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Nicole Dudukovic

Nicole Dudukovic Ph.D.

Sleeping Your Way to a Better Memory

Sleep: It Does a Memory Good

Marathon runners would never starve themselves before a race, a time when they need all the energy reserves they can get, yet that's the equivalent of what most of us do by cutting back on sleep when we have a big deadline approaching. We all know the benefits of a good night's sleep, even if we're not currently experiencing them. You feel more energized, your mood is improved, and you can think more quickly and clearly, leading to better performance both on the job and at home.

Our memories may be one of the most significant victims of sleep deprivation, making it even more ironic that at the times we need our memories the most, we choose to forgo sleep. Recent studies have shown that not only do we learn new information better when we aren't sleep deprived, but sleep also stabilizes our recent memories making them more resistant to forgetting and interference . Our memories may be reactivated and reorganized while we sleep, allowing us to be more efficient at learning and remembering the next day.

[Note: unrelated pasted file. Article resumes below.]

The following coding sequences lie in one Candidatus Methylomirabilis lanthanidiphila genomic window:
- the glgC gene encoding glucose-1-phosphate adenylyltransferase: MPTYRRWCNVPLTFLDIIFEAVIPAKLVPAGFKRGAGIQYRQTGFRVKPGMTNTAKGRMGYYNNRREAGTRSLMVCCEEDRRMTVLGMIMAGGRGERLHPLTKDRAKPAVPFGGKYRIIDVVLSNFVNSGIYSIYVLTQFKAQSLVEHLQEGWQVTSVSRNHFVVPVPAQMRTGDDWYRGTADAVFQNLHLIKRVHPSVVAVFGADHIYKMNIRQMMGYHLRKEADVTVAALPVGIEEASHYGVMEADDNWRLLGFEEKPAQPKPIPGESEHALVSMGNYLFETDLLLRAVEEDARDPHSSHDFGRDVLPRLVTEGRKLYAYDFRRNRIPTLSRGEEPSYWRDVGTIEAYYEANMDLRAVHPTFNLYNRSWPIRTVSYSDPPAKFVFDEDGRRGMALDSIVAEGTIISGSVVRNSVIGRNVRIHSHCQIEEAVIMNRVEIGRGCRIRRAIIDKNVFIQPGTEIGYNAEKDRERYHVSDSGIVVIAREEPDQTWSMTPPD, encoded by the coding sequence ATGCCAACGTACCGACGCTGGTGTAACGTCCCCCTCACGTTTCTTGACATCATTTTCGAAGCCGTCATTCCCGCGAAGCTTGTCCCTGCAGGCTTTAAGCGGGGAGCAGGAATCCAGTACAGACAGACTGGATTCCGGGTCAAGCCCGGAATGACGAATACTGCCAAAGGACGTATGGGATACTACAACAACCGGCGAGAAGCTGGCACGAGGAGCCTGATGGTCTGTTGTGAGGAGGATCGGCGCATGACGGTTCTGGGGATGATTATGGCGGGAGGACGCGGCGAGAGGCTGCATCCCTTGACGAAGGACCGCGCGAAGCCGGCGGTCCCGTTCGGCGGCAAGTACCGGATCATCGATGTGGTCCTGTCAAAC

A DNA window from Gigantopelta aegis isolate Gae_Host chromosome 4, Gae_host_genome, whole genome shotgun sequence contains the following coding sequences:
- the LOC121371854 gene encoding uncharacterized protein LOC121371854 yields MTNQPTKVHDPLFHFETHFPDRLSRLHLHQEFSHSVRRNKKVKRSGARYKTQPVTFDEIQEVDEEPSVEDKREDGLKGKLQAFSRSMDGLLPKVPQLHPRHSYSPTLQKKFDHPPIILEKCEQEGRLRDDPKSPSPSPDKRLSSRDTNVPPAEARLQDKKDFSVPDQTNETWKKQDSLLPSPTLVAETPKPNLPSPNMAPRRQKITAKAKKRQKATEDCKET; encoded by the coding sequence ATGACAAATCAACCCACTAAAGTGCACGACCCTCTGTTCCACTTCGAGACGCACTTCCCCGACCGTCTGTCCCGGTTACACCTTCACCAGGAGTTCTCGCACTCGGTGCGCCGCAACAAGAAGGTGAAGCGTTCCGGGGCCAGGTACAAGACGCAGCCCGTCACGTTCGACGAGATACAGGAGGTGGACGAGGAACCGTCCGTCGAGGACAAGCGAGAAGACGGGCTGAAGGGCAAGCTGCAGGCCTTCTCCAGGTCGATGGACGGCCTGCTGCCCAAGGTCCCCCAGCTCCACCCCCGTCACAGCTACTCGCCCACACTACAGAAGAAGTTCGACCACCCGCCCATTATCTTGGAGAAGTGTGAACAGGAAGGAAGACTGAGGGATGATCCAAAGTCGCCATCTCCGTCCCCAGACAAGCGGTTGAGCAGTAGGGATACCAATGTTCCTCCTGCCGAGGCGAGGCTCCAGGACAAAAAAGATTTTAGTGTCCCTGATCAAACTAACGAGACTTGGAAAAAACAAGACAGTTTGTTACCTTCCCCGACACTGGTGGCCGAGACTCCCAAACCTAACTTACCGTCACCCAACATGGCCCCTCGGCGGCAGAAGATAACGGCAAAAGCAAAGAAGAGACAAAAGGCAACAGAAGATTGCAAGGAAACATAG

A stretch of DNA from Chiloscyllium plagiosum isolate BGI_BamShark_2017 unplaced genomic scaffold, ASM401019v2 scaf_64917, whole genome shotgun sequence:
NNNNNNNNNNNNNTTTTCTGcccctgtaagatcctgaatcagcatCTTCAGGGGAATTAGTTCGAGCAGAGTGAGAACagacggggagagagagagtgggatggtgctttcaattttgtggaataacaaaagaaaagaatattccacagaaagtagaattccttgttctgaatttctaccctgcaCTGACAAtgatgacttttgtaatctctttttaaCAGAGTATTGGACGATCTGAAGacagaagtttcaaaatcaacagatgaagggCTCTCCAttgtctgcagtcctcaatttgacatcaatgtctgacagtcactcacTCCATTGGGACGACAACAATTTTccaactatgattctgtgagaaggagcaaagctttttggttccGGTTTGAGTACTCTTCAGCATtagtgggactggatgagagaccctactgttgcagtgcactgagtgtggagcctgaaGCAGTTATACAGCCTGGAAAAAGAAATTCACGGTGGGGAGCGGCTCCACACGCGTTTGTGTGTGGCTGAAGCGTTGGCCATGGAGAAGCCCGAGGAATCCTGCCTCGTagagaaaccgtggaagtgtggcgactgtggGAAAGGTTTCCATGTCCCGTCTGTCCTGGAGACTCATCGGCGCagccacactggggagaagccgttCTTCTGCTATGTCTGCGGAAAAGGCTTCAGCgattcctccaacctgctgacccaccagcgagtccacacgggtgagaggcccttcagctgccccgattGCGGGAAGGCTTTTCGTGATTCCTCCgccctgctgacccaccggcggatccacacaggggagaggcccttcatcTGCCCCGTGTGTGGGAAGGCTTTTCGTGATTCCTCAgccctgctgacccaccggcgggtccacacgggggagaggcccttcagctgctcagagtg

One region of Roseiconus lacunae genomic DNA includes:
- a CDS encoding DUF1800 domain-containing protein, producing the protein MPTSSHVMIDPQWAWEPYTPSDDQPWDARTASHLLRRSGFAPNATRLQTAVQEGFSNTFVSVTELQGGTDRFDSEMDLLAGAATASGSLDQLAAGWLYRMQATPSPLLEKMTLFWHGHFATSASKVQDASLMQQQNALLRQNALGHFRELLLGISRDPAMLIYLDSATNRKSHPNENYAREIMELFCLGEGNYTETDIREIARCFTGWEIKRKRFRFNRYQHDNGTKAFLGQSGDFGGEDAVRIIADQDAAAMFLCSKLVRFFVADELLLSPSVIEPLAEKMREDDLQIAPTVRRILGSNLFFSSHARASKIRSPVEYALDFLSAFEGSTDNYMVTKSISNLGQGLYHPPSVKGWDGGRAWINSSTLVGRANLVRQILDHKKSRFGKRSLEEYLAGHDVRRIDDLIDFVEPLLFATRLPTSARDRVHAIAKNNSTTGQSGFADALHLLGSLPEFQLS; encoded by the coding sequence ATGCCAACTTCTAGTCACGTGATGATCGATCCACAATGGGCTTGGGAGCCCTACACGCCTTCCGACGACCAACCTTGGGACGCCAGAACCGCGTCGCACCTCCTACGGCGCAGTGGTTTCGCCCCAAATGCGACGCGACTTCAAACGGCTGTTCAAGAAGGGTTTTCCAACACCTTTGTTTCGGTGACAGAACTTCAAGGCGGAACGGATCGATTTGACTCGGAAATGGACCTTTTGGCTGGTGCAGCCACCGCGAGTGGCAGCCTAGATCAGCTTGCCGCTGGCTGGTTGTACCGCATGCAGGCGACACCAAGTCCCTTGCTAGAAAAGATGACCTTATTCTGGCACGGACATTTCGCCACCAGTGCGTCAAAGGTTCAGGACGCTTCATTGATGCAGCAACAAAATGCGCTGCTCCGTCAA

I discussed these research findings with my students, the optimistic (read: unrealistic) part of me hoping that they'd rush back to their dorms to sleep. "But, wait," one of them said, a bit hesitantly, "If we have a lot of stuff to study, wouldn't it be better to study it all and not get any sleep than to get a full night's sleep but not study it?" Chagrined, I had to admit he had a point. If you're way behind on your work, there may be times when you'd be better served completing it in a sleep-deprived state than not working on it all.

The rest of the time (and hopefully that's the majority of your time), we should put more emphasis on a getting a solid night's sleep. As much as we treasure our memories and they provide us with a sense of identity and purpose in life, we should do our best to sleep well and preserve our daily memories as best we can. Maybe with better and more efficient memories, we'd be less likely to find ourselves behind in our work.


About the Author

Nicole Dudukovic

Nicole Dudukovic is a memory researcher and lecturer in the Program in Human Biology at Stanford University.